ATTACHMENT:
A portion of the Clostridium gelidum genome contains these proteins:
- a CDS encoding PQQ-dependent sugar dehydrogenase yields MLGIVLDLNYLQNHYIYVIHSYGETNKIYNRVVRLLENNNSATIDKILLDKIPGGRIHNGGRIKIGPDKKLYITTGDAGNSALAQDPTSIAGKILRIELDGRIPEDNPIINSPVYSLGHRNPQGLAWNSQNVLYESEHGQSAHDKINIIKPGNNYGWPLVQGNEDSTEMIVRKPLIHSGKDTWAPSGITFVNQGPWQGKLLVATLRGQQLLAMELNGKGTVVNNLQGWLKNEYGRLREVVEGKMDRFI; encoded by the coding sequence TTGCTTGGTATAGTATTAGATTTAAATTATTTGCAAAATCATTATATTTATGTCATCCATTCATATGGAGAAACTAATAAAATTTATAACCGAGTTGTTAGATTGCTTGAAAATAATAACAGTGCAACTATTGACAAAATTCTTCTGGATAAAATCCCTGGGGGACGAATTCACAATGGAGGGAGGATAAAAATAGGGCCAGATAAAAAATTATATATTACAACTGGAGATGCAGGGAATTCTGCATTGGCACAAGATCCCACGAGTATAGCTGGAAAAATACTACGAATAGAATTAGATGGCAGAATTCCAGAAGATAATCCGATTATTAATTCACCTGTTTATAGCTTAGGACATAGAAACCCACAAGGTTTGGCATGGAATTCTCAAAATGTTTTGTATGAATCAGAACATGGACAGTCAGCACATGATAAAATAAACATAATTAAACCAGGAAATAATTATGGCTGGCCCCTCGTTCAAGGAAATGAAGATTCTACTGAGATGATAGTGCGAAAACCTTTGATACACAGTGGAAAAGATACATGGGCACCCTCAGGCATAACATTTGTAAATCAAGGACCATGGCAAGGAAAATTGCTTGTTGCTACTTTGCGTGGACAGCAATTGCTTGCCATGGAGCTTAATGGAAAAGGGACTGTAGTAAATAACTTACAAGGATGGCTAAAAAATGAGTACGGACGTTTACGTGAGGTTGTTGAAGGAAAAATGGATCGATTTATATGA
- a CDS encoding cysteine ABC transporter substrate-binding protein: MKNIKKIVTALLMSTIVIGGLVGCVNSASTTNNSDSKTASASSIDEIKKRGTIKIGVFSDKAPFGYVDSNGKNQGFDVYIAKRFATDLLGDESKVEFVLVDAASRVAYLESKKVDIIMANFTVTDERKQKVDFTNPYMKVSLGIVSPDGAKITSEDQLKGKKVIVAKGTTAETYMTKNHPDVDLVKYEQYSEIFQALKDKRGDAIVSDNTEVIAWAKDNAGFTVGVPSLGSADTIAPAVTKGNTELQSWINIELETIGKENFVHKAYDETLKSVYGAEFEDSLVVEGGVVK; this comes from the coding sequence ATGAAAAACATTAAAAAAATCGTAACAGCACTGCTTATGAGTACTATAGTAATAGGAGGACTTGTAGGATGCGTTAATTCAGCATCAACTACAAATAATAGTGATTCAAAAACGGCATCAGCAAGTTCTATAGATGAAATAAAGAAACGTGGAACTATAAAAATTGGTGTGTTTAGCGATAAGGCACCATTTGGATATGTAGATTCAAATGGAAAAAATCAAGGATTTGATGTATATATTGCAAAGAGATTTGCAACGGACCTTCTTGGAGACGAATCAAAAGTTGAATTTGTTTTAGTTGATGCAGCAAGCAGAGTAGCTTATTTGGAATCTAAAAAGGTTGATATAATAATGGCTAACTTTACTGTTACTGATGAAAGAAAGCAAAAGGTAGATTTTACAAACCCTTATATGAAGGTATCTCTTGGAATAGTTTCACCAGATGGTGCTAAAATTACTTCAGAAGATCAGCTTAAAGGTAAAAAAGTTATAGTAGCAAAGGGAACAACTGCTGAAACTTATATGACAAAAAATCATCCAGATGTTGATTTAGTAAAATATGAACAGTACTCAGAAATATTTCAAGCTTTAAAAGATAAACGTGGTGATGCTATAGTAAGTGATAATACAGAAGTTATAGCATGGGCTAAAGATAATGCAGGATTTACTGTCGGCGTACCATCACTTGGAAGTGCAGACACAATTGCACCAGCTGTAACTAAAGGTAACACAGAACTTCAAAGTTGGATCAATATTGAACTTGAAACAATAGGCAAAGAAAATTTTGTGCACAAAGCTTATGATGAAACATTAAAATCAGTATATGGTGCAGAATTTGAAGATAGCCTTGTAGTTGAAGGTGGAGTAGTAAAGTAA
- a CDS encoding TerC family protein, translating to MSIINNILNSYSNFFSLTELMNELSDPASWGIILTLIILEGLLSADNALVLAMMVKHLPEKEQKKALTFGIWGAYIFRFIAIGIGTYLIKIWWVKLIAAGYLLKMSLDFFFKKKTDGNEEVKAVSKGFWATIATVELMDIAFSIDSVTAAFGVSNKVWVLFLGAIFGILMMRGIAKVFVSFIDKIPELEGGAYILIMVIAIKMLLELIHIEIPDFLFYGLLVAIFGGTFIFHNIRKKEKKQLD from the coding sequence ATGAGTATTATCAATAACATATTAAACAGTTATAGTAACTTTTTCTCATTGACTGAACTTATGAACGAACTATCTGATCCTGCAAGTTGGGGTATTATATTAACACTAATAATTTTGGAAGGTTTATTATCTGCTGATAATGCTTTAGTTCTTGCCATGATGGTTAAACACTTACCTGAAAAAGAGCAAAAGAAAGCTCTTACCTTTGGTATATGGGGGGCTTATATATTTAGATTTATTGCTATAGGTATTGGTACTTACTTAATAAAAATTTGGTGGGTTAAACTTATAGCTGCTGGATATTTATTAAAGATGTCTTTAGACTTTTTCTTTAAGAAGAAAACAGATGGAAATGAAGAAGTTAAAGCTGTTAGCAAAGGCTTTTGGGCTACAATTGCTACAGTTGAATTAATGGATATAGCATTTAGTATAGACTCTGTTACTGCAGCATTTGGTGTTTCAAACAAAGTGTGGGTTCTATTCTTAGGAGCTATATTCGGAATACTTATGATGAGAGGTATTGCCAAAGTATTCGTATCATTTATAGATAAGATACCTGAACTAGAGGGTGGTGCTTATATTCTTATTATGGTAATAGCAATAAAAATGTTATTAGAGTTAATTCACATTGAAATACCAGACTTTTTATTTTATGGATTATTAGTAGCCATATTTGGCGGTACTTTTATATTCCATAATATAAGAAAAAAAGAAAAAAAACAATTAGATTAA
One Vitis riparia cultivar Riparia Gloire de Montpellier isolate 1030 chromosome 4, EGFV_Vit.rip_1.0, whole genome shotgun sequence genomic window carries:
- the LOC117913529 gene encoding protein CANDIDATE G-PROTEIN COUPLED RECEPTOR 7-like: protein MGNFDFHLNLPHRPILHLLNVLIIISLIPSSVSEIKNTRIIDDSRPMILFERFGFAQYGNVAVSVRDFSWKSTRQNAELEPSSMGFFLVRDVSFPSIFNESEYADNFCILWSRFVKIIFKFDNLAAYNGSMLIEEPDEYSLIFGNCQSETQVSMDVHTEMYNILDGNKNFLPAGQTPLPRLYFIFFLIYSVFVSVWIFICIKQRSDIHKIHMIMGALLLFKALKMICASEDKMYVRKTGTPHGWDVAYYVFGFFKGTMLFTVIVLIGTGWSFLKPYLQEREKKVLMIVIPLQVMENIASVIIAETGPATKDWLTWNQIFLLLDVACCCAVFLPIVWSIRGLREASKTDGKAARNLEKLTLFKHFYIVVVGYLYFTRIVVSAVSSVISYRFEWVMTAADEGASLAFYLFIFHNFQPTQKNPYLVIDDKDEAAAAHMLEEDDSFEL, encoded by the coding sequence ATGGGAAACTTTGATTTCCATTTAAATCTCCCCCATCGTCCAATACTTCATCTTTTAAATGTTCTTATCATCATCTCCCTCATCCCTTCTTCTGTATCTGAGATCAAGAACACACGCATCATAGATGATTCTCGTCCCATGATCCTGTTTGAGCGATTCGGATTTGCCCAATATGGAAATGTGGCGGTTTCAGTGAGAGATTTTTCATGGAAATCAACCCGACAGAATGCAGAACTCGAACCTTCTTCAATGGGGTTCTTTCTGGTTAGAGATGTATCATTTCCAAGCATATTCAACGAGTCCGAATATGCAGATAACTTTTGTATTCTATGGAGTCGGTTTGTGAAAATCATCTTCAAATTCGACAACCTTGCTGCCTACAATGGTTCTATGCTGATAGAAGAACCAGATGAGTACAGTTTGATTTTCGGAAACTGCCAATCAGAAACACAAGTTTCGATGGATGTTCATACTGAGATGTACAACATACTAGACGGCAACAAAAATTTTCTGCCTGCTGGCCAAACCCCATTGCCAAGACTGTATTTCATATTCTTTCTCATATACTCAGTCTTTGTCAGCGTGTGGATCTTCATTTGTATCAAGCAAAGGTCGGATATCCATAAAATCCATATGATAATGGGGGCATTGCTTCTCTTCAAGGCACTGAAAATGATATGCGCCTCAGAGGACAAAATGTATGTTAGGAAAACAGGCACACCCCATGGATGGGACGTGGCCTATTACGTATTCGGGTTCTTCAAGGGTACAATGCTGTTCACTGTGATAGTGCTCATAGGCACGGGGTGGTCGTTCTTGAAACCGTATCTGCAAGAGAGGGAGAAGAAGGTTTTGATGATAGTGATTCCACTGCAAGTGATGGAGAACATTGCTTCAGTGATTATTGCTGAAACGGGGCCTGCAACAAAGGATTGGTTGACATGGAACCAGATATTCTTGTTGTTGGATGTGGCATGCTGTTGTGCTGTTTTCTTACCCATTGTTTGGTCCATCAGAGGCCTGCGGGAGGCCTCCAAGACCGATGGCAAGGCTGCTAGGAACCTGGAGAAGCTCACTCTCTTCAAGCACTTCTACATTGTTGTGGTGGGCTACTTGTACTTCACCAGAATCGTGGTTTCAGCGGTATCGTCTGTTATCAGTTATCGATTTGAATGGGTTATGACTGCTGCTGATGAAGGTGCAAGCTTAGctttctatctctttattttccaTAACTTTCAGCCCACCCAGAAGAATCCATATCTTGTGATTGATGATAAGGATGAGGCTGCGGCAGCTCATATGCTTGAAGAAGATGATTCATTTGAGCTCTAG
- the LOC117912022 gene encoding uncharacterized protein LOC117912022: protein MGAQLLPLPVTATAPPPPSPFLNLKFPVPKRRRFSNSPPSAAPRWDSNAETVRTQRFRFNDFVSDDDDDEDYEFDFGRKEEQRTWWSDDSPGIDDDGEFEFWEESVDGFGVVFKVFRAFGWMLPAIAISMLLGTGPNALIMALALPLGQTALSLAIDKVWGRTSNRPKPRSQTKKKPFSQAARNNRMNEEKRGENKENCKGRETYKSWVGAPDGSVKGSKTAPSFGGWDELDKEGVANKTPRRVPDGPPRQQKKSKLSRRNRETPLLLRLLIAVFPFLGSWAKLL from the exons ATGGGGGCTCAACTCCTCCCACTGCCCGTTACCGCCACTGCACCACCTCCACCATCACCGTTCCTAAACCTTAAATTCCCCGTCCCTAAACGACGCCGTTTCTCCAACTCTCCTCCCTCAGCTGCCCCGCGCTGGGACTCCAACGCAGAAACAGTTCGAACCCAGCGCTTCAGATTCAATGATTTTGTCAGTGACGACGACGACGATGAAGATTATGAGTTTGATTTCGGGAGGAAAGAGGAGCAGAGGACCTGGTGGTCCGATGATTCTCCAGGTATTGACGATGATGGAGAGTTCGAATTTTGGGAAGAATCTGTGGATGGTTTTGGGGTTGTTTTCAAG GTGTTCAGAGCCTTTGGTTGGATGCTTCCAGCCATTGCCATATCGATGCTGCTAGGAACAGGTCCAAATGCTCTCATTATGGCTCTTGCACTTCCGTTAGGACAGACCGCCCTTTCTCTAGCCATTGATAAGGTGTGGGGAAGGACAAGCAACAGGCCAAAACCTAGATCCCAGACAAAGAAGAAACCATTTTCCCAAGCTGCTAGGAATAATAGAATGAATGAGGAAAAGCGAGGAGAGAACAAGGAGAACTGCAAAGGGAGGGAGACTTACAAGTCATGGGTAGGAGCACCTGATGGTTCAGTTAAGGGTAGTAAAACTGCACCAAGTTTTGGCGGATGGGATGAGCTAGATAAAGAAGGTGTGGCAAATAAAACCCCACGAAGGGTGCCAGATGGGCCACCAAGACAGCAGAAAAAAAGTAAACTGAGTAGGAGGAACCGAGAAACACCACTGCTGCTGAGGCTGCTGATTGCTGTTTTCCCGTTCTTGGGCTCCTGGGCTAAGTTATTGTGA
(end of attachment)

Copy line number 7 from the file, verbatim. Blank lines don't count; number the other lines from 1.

- the LOC117912022 gene encoding uncharacterized protein LOC117912022: protein MGAQLLPLPVTATAPPPPSPFLNLKFPVPKRRRFSNSPPSAAPRWDSNAETVRTQRFRFNDFVSDDDDDEDYEFDFGRKEEQRTWWSDDSPGIDDDGEFEFWEESVDGFGVVFKVFRAFGWMLPAIAISMLLGTGPNALIMALALPLGQTALSLAIDKVWGRTSNRPKPRSQTKKKPFSQAARNNRMNEEKRGENKENCKGRETYKSWVGAPDGSVKGSKTAPSFGGWDELDKEGVANKTPRRVPDGPPRQQKKSKLSRRNRETPLLLRLLIAVFPFLGSWAKLL from the exons ATGGGGGCTCAACTCCTCCCACTGCCCGTTACCGCCACTGCACCACCTCCACCATCACCGTTCCTAAACCTTAAATTCCCCGTCCCTAAACGACGCCGTTTCTCCAACTCTCCTCCCTCAGCTGCCCCGCGCTGGGACTCCAACGCAGAAACAGTTCGAACCCAGCGCTTCAGATTCAATGATTTTGTCAGTGACGACGACGACGATGAAGATTATGAGTTTGATTTCGGGAGGAAAGAGGAGCAGAGGACCTGGTGGTCCGATGATTCTCCAGGTATTGACGATGATGGAGAGTTCGAATTTTGGGAAGAATCTGTGGATGGTTTTGGGGTTGTTTTCAAG GTGTTCAGAGCCTTTGGTTGGATGCTTCCAGCCATTGCCATATCGATGCTGCTAGGAACAGGTCCAAATGCTCTCATTATGGCTCTTGCACTTCCGTTAGGACAGACCGCCCTTTCTCTAGCCATTGATAAGGTGTGGGGAAGGACAAGCAACAGGCCAAAACCTAGATCCCAGACAAAGAAGAAACCATTTTCCCAAGCTGCTAGGAATAATAGAATGAATGAGGAAAAGCGAGGAGAGAACAAGGAGAACTGCAAAGGGAGGGAGACTTACAAGTCATGGGTAGGAGCACCTGATGGTTCAGTTAAGGGTAGTAAAACTGCACCAAGTTTTGGCGGATGGGATGAGCTAGATAAAGAAGGTGTGGCAAATAAAACCCCACGAAGGGTGCCAGATGGGCCACCAAGACAGCAGAAAAAAAGTAAACTGAGTAGGAGGAACCGAGAAACACCACTGCTGCTGAGGCTGCTGATTGCTGTTTTCCCGTTCTTGGGCTCCTGGGCTAAGTTATTGTGA